Success Factors for the Acceptance of Smart Home Technology Concepts

  • Gabriela Salomon
  • Patrick Müller


Digitalization changes consumer markets rapidly. There is an increasing focus on technological innovations as well as concepts that improve daily routines and offer support for self-determined living. Various technology companies have recognized this need and developed different types of hard- and software products, so-called Smart Home (SH) technology. In Germany, the SH technology market is still in its infancy. To increase market success, there is a need to understand which factors influence the acceptance of those products. In this study, the acceptance of different SH concepts was examined, using the framework of the Unified Theory of Acceptance and Use of Technology (UTAUT). In a field experiment with 496 participants, acceptance models for two different SH concepts were assessed. The results of the empirical study suggest that the UTAUT is a valid framework for modelling the acceptance of SH technology. Overall success factors for the acceptance are Performance Expectancy, Effort Expectancy, Social Influence, and Facilitating Conditions. While there was no difference in the overall structure of the UTAUT models for the different SH concepts, distinct strengths emerged. Theoretical as well as practical implications of these findings for the marketing of SH products are discussed.


Unable to display preview. Download preview PDF.

Unable to display preview. Download preview PDF.


  1. Abicht, L., Brand, L., Freigang, S., Freikamp, H., & Hoffknecht, A. (2010). Internet der Dinge im Bereich Smart House. Retrieved from
  2. Birchley, G., Huxtable, R., Murtagh, M., Ter Meulen, R., Flach, P., & Gooberman-Hill, R. (2017). Smart Homes, private homes? An empirical study of technology researchers’ perceptions of ethical issues in developing smart-home health technologies. BMC medical ethics, 18(1), 23.Google Scholar
  3. Cohen, J. (1988). Statistical power analysis for the behavioral sciences. Hillsdale, NJ: Taylor & Francis.Google Scholar
  4. Esposito Vinzi, V., Chin, W. W., Henseler, J., & Wang, H. (2010). Handbook of partial least squares: Concepts, methods and applications. Heidelberg: Springer.Google Scholar
  5. Ghalandari, K. (2012). The effect of performance expectancy, effort expectancy, social influence and facilitating conditions on acceptance of e-banking services in Iran: The moderating role of age and gender. Middle-East Journal of Scientific Research, 12(6), 801–807.Google Scholar
  6. Hair, J. F., Hult, G. T. M., Ringle, C., & Sarstedt, M. (2016). A primer on partial least squares structural equation modeling (PLS-SEM). Thousand Oaks: Sage.Google Scholar
  7. Hair, J. F., Sarstedt, M., Hopkins, L., & G. Kuppelwieser, V. (2014). Partial least squares structural equation modeling (PLS-SEM) An emerging tool in business research. European Business Review, 26(2), 106–121.Google Scholar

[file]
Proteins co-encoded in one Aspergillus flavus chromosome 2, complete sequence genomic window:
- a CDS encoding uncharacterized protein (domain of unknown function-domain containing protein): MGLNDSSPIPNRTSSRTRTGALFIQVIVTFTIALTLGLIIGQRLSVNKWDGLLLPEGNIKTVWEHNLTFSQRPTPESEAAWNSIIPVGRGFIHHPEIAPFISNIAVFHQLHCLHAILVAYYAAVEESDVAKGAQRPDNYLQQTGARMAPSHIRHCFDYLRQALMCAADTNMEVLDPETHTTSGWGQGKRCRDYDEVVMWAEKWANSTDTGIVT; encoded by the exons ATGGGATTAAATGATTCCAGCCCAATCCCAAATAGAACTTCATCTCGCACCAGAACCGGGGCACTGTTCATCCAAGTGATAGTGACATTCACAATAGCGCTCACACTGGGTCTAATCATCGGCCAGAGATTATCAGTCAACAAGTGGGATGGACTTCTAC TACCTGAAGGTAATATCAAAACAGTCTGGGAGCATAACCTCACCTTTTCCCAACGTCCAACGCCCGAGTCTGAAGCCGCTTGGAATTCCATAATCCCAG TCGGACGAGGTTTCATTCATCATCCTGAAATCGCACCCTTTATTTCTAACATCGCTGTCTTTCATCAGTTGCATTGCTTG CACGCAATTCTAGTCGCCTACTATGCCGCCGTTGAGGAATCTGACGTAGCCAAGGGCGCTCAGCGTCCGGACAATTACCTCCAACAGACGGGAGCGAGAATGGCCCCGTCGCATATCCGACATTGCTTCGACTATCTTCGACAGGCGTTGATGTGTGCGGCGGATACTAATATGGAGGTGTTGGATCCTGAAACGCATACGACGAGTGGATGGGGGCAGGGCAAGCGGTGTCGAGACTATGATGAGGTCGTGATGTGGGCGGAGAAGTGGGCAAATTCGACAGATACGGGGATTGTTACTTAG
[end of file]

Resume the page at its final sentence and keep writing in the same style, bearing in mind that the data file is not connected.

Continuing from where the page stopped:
8. Halaszovich, T. F. (2010). Neuprodukteinführungsstrategien schnelldrehender Konsumgüter: Eine empirische Wirkungsanalyse des Marketing Mix. Wiesbaden: Springer.Google Scholar
  9. Hulland, J. (1999). Use of Partial Least Squares (PLS) in Strategic Management Research: A Review of Four Recent Studies. Strategic Management Journal, 20, 195–204.Google Scholar
  10. Kazanli, S. (2016). Smart Home – Internet der Dinge im privaten Umfeld – Konzeption und Entwurf eines intuitiven Anzeige- & Bedienkonzeptes für eine Medienzentrale eines exemplarischen SH Services (Unpublished bachelor’s thesis). Hochschule der Medien, Stuttgart.Google Scholar
  11. Nunnally, J. C., & Bernstein, I. H. (1994). Psychometric Theory (McGraw-Hill Series in Psychology) (Vol. 3). New York: McGraw-Hill.Google Scholar
  12. Schiller, K. (2018). Was ist ein Smart Home? Geräte und Systeme. Retrieved from
  13. Rogers, E. M. (1983). Diffusion of innovations, New York: Free Press.Google Scholar
  14. Venkatesh, V., Morris, M. G., Davis, G. B., & Davis, F. D. (2003). User acceptance of information technology: Toward a unified view. MIS quarterly, 27, 425–478.Google Scholar
  15. Verbraucherzentrale Rheinland-Pfalz (2016). Vierten Verbraucherdialog „Smart Home“ – Chancen nutzen, Risiken minimieren. Retrieved from
  16. Yoo, Y., Henfridsson, O., & Lyytinen, K. (2010). The new organizing logic of digital innovation: an agenda for information systems research. Information Systems Research, 21, 724–735.Google Scholar

Copyright information

© Springer Fachmedien Wiesbaden GmbH, ein Teil von Springer Nature 2019

Authors and Affiliations

  • Gabriela Salomon
    • 1
  • Patrick Müller
    • 2
  1. 1.University of Applied SciencesStuttgartDeutschland
  2. 2.University of UtrechtUtrechtNederland

Personalised recommendations